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In Theory:

Honoring national prayer day

Thursday, May 6, marked the National Day of Prayer. How did you observe the day? Did you pray for anything in particular?

May 07, 2010

Every day is a day of prayer. You can’t live a life devoted to God’s presence and not be connected to that presence as much as possible. Prayer is a commitment to surrender each day to God.

I like the idea of prayer dedicated to our country and its citizens. But I can’t pray for the United States only. Every human is sacred or no one is sacred.

In my way of prayer, I start by recognizing or rethinking God’s infinite and eternal presence. There is only God and nothing else.

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Then I unify myself with my creator by announcing that God and I are one. Once this idea is firmly in my heart and mind, I then declare what I know to be true. This is followed by a statement of thanks giving and release.

Recognize, unify, declare, give thanks and let go. This is the way I pray.

Jim Turrell

Center for Spiritual Living

Prayers should be directed to what is at least remotely possible. Jewish tradition teaches us to not offer prayers in vain, prayers that are probably not capable of fulfillment.

Hence, I did not pray that our senators and congressmen attain wisdom. It appears that they are forever smitten with a burning desire to do nothing for the common good, to take as long as possible to do said nothing, and to then boast that they have done something beneficial. It would be in vain to pray that they become believable, trustworthy, or that they merit reelection.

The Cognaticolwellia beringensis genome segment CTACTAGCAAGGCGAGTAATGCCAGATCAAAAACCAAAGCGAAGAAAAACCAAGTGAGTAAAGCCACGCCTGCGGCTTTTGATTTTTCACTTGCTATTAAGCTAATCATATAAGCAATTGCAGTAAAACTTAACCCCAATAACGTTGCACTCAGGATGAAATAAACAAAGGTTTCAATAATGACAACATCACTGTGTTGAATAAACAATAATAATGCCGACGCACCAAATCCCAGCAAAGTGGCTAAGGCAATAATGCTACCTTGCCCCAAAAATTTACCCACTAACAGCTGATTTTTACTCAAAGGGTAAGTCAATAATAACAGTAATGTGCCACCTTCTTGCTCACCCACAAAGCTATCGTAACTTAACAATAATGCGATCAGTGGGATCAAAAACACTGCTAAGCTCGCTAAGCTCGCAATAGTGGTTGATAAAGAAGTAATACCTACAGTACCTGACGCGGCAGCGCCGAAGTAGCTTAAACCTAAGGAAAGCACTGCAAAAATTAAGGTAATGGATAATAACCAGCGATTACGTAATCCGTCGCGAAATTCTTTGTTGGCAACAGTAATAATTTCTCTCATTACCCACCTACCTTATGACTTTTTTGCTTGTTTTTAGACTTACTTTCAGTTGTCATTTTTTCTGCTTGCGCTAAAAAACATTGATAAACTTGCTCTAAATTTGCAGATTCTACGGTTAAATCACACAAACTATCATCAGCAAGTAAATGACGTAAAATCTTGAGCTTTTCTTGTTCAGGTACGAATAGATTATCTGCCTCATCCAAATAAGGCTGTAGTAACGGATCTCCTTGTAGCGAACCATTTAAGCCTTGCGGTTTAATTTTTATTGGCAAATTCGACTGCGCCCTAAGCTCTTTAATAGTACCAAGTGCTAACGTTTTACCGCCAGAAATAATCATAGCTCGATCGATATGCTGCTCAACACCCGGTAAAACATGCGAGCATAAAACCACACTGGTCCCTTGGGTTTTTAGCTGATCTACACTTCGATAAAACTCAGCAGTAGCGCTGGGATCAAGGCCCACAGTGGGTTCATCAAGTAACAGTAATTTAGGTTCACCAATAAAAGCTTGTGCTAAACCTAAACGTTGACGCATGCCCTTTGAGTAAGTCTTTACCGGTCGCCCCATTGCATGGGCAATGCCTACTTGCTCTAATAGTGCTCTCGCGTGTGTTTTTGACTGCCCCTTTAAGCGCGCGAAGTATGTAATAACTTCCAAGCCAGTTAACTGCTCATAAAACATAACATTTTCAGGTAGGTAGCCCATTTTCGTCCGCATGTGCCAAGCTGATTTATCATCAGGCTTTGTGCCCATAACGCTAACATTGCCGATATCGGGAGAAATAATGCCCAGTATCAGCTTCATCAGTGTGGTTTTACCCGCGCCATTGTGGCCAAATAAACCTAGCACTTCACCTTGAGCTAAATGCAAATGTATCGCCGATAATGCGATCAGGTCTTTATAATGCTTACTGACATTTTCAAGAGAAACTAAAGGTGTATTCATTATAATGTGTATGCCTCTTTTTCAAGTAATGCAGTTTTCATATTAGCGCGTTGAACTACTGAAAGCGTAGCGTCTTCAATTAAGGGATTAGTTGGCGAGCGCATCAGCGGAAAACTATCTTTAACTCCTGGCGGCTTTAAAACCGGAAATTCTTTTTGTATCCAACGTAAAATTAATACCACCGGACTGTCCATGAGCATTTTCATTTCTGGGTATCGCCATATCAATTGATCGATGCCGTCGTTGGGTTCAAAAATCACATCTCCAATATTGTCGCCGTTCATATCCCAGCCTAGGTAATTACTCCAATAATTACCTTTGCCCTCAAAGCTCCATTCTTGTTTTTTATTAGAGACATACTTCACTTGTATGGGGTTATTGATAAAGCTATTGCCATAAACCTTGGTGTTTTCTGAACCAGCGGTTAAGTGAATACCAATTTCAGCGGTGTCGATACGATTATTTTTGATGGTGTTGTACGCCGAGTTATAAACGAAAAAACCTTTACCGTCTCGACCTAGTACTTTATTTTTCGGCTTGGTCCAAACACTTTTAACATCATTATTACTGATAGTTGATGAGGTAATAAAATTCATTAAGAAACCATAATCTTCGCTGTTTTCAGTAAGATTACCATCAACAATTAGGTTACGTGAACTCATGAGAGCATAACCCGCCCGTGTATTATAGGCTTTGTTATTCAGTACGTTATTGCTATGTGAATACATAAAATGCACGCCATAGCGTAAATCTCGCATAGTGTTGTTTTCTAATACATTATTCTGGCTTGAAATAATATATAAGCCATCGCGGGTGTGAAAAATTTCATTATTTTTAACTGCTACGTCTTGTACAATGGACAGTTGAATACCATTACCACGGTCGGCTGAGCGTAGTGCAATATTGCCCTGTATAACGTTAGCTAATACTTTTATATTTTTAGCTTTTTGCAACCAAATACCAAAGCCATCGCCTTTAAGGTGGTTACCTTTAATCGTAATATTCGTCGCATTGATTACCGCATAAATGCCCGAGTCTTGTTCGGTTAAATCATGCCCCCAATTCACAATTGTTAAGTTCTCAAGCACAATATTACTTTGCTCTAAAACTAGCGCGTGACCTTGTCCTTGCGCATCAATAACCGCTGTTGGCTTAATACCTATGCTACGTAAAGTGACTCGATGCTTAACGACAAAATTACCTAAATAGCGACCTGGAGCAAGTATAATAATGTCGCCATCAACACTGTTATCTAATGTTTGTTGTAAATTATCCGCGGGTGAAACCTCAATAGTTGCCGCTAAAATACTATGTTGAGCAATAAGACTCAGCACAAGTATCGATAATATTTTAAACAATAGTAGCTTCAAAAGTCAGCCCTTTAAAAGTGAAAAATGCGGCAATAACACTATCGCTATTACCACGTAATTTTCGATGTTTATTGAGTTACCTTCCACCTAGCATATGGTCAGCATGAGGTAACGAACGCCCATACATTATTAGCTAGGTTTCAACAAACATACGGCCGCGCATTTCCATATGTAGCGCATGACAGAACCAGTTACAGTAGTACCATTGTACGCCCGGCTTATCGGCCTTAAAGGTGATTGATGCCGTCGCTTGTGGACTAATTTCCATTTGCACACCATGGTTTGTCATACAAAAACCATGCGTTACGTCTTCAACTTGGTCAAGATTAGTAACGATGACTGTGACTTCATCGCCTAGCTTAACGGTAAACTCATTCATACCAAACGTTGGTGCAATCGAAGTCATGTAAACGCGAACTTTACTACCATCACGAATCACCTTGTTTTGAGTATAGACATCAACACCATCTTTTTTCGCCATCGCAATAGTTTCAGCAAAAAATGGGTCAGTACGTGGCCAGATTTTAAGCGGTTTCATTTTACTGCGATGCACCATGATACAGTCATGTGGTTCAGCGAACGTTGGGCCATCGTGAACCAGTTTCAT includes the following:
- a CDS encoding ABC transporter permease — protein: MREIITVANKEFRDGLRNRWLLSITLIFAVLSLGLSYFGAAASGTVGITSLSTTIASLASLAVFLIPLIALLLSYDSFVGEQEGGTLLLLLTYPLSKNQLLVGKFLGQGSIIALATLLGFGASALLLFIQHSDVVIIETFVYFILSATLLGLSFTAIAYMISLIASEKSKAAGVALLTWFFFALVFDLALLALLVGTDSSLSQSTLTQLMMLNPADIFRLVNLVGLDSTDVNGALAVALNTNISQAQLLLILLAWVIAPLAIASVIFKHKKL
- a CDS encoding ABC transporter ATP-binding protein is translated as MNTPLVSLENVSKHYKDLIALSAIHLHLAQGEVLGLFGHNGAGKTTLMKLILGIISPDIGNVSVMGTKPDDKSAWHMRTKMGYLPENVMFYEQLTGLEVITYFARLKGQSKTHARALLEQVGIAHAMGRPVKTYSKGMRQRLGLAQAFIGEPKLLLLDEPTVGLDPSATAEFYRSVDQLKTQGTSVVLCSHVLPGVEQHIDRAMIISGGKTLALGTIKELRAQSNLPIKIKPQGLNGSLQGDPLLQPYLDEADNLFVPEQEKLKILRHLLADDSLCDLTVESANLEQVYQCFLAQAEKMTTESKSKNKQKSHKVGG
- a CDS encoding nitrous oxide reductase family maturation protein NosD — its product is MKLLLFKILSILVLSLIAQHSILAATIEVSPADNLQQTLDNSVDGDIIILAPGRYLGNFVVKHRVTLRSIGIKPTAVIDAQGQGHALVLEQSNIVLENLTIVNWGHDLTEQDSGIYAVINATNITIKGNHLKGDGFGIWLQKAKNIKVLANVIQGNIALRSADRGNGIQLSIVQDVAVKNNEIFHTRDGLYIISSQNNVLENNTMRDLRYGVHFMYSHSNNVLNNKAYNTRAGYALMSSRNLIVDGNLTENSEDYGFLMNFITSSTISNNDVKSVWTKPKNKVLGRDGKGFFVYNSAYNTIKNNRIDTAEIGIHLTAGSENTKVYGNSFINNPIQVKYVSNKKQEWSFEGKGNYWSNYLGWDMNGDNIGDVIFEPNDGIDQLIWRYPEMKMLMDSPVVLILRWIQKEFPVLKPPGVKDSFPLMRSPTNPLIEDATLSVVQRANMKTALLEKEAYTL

As Mark Twain wrote, “No one’s life, liberty or property is safe while the legislature is in session.”

So, I prayed that Congress meet but rarely, that our nation will prosper and flourish in spite of its so-called leaders, and especially that we continue as a government of laws and not men.

Rabbi Mark S. Miller

Temple Bat Yahm

Newport Beach

I am so grateful that I joined the Newport-Mesa-Irvine Interfaith Council for the National Day of Prayer breakfast Thursday! There were community members and clergy leaders representing many faiths present to share in prayer. We prayed together for our families, our cities, Orange County, California, the United States, all of our government leaders, and most importantly we prayed for the entire world.

We were incredibly blessed to have the pleasure of listening to our key note speaker, David Levinson, founder of Big Sunday, speak from his heart with bold honesty, witty humor, and touching authenticity.

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